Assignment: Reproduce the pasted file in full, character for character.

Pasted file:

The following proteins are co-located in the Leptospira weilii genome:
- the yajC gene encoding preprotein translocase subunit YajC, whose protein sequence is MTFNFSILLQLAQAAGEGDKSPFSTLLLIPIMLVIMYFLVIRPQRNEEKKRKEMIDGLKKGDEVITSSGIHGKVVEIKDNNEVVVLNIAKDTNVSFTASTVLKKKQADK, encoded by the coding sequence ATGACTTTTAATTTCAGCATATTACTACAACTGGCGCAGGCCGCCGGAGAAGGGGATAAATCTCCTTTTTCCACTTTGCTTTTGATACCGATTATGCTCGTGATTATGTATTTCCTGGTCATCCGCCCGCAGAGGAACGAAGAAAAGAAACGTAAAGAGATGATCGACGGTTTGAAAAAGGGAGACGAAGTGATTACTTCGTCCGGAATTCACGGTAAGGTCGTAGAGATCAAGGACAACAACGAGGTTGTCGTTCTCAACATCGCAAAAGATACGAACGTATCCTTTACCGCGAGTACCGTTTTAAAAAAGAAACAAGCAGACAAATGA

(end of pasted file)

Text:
The following proteins are co-located in the Leptospira weilii genome:
- the yajC gene encoding preprotein translocase subunit YajC, whose protein sequence is MTFNFSILLQLAQAAGEGDKSPFSTLLLIPIMLVIMYFLVIRPQRNEEKKRKEMIDGLKKGDEVITSSGIHGKVVEIKDNNEVVVLNIAKDTNVSFTASTVLKKKQADK, encoded by the coding sequence ATGACTTTTAATTTCAGCATATTACTACAACTGGCGCAGGCCGCCGGAGAAGGGGATAAATCTCCTTTTTCCACTTTGCTTTTGATACCGATTATGCTCGTGATTATGTATTTCCTGGTCATCCGCCCGCAGAGGAACGAAGAAAAGAAACGTAAAGAGATGATCGACGGTTTGAAAAAGGGAGACGAAGTGATTACTTCGTCCGGAATTCACGGTAAGGTCGTAGAGATCAAGGACAACAACGAGGTTGTCGTTCTCAACATCGCAAAAGATACGAACGTATCCTTTACCGCGAGTACCGTTTTAAAAAAGAAACAAGCAGACAAATGA